For many in the community, the symbolism behind The Examiner's Empty Stocking Appeal is going to be a harsh reality this Christmas.
Times are tough, with the state grappling with an unemployment rate of 7.6 per cent - up 17.9 per cent on the decade average.
Household expenses are increasing, people remain socially isolated and for many, meeting the expectations of the festive season will seem impossible.
But there is hope.
In what has been one of the most challenging years in recent history, in 2020 The Examiner's Empty Stocking Appeal aims to raise $80,000 for those who need it most.
Now in its 112th year, the appeal supports four Northern Tasmanian charities - Launceston City Mission, The Salvation Army, The Benevolent Society and St Vincent de Paul.
Benevolent Society chairman Don Jones said many people had never had to worry about being able to afford Christmas presents for their children - until now.
"We are no longer seeing those people who we often call the vulnerable. It's those who have been hit the hardest by this pandemic, for a multitude of reasons, who are the new strugglers," he said.
"I think between now and Christmas, it is going to become an absolute avalanche of people who are suffering.
"As the money is reduced, more are going to suffer. It is catching up.
"The sad thing is we are seeing people who have always had their pride, who are now asking for help.
"But they need to know that's OK and we will help. We just implore those in the community who can donate to this appeal - to do so."
Since March, COVID-19 restrictions forced the closure of many charity shopfronts and services.
It also limited the ability of volunteers to help those most in need.
As restrictions have eased, many have had to adjust their services to meet requirements of a new normal.
Mr Jones said the Benevolent Society had been able to expand its services in recent months, with a renewed focus on outreach.
"We've expanded ourselves over this period," he said.
"We go to George Town with food now - we go everywhere we can to help people out, rather then them coming in.
"We've fared well and it's picking up very quickly."
Through the challenges, the charities have also worked to continue frontline services.
For the Salvation Army, this assistance was made in the form of food parcels and gift cards, financial assistance with medical costs, Aurora and Telstra assistance, household and clothing goods, as well as advocacy.
Anita Reeve, Northern Tasmania's social operations manager, said clients impacted by COVID-19 quarantines - both at home and in hotels - often didn't have family or friends to support them.
"We are also now seeing those who are temporary visa holders, many with no form of support due to family at home being impacted by COVID-19," she said.
"Those who have lost casual work or full-time work in some cases. [These are] often more complex and require referral to a financial counsellor.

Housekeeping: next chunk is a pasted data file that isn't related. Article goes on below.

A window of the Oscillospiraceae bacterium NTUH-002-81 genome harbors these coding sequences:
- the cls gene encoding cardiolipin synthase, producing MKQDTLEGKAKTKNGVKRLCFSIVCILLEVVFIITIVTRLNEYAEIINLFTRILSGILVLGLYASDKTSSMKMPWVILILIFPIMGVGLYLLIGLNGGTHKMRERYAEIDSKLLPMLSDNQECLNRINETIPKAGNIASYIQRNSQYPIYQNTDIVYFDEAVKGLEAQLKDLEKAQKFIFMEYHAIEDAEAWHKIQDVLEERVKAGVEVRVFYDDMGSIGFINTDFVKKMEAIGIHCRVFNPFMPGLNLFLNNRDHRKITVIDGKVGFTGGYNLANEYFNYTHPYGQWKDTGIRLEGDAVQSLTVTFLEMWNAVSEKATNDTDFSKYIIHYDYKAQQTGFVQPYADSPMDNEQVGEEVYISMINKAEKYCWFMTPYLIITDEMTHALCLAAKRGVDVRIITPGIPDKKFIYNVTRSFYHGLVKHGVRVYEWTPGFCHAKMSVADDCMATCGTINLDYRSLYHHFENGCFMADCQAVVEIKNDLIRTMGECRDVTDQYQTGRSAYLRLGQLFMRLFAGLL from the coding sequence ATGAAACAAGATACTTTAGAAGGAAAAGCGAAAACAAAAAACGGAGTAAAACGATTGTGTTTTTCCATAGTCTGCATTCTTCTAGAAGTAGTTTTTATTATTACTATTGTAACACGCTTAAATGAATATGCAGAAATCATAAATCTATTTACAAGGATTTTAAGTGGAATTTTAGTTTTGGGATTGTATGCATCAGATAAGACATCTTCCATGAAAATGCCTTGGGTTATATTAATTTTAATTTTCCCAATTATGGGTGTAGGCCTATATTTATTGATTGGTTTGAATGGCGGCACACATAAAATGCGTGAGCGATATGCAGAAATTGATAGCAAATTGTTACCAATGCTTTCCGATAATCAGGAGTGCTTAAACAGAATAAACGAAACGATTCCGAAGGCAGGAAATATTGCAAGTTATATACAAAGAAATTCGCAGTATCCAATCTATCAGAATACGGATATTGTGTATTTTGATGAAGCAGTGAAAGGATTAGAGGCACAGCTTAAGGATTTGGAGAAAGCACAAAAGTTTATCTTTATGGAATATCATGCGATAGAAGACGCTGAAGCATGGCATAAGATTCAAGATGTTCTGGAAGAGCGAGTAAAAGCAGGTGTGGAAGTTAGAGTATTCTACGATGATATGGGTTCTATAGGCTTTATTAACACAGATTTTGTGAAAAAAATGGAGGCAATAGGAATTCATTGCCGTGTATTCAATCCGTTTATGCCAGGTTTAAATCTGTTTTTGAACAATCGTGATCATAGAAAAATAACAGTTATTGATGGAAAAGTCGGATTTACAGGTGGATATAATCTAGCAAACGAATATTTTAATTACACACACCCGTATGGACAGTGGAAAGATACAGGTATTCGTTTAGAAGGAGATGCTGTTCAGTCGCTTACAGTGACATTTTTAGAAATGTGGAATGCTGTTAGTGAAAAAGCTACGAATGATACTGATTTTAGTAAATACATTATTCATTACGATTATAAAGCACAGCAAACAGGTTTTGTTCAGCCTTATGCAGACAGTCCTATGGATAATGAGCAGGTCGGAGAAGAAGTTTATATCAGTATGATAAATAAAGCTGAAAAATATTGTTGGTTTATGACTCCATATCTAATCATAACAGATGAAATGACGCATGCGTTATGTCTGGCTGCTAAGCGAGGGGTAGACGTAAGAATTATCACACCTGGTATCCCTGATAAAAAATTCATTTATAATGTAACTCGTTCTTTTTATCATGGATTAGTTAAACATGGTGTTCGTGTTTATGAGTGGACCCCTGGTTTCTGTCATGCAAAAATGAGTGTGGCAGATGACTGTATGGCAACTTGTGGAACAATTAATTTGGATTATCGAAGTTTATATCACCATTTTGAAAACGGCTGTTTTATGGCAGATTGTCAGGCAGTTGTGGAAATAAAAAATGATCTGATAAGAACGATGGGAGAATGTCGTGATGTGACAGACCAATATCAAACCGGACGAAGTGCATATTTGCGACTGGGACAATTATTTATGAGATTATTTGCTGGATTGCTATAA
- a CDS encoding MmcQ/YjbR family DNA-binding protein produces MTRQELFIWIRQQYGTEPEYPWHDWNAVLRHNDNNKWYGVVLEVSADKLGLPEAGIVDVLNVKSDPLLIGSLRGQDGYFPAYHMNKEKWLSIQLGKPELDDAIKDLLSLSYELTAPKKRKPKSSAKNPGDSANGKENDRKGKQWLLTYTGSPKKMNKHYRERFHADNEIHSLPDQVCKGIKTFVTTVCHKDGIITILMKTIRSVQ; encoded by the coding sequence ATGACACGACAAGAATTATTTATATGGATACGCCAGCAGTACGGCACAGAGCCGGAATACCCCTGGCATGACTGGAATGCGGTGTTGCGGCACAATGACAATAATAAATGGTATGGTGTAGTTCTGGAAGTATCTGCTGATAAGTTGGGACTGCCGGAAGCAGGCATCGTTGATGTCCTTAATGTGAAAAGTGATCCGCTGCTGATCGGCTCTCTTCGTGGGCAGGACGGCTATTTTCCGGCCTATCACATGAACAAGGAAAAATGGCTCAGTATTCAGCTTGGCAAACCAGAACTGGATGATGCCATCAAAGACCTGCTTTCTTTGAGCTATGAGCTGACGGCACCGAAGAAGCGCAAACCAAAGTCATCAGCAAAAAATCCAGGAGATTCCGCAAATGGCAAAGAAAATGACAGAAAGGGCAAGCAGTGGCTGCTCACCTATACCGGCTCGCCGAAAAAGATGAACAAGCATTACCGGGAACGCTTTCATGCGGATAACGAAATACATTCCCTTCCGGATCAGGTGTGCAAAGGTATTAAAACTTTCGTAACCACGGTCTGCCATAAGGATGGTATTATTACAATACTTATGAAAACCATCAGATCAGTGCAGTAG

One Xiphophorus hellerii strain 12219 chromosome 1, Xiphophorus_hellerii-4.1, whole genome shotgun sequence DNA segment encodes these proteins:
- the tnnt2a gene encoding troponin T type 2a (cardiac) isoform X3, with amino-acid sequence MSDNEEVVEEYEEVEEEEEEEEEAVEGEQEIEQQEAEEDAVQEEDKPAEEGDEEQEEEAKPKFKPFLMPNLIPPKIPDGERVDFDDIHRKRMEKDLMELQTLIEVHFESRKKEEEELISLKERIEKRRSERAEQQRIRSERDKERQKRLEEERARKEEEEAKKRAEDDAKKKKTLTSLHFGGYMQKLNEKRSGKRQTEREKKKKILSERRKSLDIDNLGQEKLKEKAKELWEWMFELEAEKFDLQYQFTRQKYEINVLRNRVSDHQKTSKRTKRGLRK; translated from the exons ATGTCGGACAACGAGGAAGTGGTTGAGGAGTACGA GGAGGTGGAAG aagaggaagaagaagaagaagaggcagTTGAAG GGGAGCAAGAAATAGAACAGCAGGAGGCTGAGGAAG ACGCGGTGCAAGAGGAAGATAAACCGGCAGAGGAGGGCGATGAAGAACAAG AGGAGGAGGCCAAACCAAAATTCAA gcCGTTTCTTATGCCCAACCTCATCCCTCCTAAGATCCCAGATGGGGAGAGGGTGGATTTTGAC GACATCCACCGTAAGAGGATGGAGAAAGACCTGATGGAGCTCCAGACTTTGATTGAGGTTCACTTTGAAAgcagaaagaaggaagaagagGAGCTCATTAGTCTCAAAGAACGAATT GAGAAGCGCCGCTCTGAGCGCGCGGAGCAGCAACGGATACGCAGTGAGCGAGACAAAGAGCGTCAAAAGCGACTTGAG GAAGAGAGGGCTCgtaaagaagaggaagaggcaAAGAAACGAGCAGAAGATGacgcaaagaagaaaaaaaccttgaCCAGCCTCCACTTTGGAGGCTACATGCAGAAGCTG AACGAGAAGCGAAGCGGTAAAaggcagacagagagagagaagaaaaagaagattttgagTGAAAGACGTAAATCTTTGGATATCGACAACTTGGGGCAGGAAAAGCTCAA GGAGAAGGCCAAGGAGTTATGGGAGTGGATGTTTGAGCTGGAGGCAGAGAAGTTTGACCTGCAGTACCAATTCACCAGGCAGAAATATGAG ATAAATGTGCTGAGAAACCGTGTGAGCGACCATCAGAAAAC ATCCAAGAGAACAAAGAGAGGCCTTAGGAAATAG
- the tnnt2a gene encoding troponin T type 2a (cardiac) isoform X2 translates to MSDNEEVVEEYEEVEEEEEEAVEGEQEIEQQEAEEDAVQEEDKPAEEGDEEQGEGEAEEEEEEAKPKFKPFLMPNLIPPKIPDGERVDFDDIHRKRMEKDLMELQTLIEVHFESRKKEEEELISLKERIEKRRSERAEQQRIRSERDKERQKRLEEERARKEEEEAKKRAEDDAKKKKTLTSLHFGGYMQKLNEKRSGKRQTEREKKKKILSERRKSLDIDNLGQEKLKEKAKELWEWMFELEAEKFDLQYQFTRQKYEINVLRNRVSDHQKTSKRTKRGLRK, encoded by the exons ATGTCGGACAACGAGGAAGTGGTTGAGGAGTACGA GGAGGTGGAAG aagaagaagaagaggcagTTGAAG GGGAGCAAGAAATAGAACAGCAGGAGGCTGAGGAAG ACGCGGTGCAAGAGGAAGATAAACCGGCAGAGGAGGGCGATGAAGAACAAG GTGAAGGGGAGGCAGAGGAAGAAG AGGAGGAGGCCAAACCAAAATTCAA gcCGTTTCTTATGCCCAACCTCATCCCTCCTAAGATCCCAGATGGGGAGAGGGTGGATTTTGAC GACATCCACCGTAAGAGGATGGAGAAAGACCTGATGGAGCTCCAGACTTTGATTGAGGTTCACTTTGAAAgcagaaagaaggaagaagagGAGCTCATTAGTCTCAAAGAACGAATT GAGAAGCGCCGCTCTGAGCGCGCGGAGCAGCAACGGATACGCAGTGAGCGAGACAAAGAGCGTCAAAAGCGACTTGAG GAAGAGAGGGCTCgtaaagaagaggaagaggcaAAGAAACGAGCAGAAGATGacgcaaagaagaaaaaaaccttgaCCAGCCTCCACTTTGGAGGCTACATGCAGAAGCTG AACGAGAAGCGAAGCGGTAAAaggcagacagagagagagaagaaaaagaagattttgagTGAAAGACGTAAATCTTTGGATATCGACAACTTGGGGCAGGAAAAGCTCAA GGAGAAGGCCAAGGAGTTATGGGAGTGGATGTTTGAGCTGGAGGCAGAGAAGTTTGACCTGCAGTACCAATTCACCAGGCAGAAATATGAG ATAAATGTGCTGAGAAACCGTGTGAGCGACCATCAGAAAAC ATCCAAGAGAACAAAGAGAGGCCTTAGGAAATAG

"With the rollback of JobSeeker, we are seeing others who were able to manage through the first part of the year with the larger supplement, begin to return."
Uncertainty around the rate of the JobSeeker payment - known as the Coronavirus Supplement - beyond December 31 remains.
The rate was reduced in September, but remains above the previous Newstart level - something many social service organisation argued was below the poverty line.
City Mission chief executive Stephen Brown said they had seen a sharp rise in demand around the start of October.
"It's been quite visible from our point of view ... the JobSeeker reduction in the community," he said.
"We know some of our clients are finding the adaption of their reduced income difficult to manage, with it having been up for a while.
"We don't think we will not know the full extent of the impact of the coronavirus economic recovery until April to June."
Last year, with support of the Empty Stocking Appeal, the St Vincent de Paul Society in Tasmania was able to deliver more than 1100 Christmas hampers to those in need.
Vinnies Tasmania chief executive Lara Alexander said the organisation was confident the community would once again support where it could.
"The message is for the community not to lose hope," she said.
"Christmas has always been a time for families to get together and enjoy each others company. Even more so this year, when it's been so tough.
"I think it's a time when we need to live negativity aside and just look at how we can help each other.
"It's not just empty words, it's actual peace of mind where you take five minutes to reflect how important it is to have each other."
Last year's Empty Stocking Appeal raised $110,000 for the four charities.
The Examiner editor Courtney Greisbach said this year was shaping up to be the most important in the appeal's 112-year history, with a whole new demographic of people falling on hard times.
"We know how generous Northern Tasmanians are and throughout COVID-19 our sense of community has been stronger than ever," she said.
"However, the true impact of COVID will not be felt until Christmas and beyond.
"It's when JobKeeper wraps up that we will see an effect and the impact on the summer tourism and events season for industries will be revealed.
"This is why we need these charities to be prepared to help those who may be facing financial stress for the first time in their lives and we are hopeful the community will once again support us through this important cause."
What do you think? Send us a letter to the editor: